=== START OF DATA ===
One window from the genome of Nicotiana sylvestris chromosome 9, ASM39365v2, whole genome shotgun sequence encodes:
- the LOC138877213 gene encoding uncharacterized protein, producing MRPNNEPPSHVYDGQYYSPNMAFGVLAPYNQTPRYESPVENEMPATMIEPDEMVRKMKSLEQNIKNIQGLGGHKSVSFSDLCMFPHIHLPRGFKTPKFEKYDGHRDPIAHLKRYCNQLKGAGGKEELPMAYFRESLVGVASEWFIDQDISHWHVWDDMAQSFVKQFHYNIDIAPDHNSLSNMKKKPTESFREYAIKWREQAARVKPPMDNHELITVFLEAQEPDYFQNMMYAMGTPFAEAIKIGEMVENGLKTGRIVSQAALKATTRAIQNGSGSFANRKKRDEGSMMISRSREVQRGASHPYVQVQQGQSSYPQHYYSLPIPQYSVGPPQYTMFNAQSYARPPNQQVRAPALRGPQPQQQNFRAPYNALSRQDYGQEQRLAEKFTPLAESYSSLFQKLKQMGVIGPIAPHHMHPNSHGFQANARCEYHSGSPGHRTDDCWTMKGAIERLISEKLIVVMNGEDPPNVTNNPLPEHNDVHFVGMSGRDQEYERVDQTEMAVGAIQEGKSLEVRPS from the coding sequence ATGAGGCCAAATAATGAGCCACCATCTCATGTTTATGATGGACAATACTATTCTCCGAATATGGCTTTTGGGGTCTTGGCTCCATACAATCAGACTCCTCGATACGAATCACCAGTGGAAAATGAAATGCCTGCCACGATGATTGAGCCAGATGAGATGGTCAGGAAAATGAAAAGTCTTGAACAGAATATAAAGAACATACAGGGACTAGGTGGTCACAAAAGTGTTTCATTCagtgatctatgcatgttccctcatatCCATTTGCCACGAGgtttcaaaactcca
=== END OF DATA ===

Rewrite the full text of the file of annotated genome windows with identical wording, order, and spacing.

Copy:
One window from the genome of Nicotiana sylvestris chromosome 9, ASM39365v2, whole genome shotgun sequence encodes:
- the LOC138877213 gene encoding uncharacterized protein, producing MRPNNEPPSHVYDGQYYSPNMAFGVLAPYNQTPRYESPVENEMPATMIEPDEMVRKMKSLEQNIKNIQGLGGHKSVSFSDLCMFPHIHLPRGFKTPKFEKYDGHRDPIAHLKRYCNQLKGAGGKEELPMAYFRESLVGVASEWFIDQDISHWHVWDDMAQSFVKQFHYNIDIAPDHNSLSNMKKKPTESFREYAIKWREQAARVKPPMDNHELITVFLEAQEPDYFQNMMYAMGTPFAEAIKIGEMVENGLKTGRIVSQAALKATTRAIQNGSGSFANRKKRDEGSMMISRSREVQRGASHPYVQVQQGQSSYPQHYYSLPIPQYSVGPPQYTMFNAQSYARPPNQQVRAPALRGPQPQQQNFRAPYNALSRQDYGQEQRLAEKFTPLAESYSSLFQKLKQMGVIGPIAPHHMHPNSHGFQANARCEYHSGSPGHRTDDCWTMKGAIERLISEKLIVVMNGEDPPNVTNNPLPEHNDVHFVGMSGRDQEYERVDQTEMAVGAIQEGKSLEVRPS from the coding sequence ATGAGGCCAAATAATGAGCCACCATCTCATGTTTATGATGGACAATACTATTCTCCGAATATGGCTTTTGGGGTCTTGGCTCCATACAATCAGACTCCTCGATACGAATCACCAGTGGAAAATGAAATGCCTGCCACGATGATTGAGCCAGATGAGATGGTCAGGAAAATGAAAAGTCTTGAACAGAATATAAAGAACATACAGGGACTAGGTGGTCACAAAAGTGTTTCATTCagtgatctatgcatgttccctcatatCCATTTGCCACGAGgtttcaaaactcca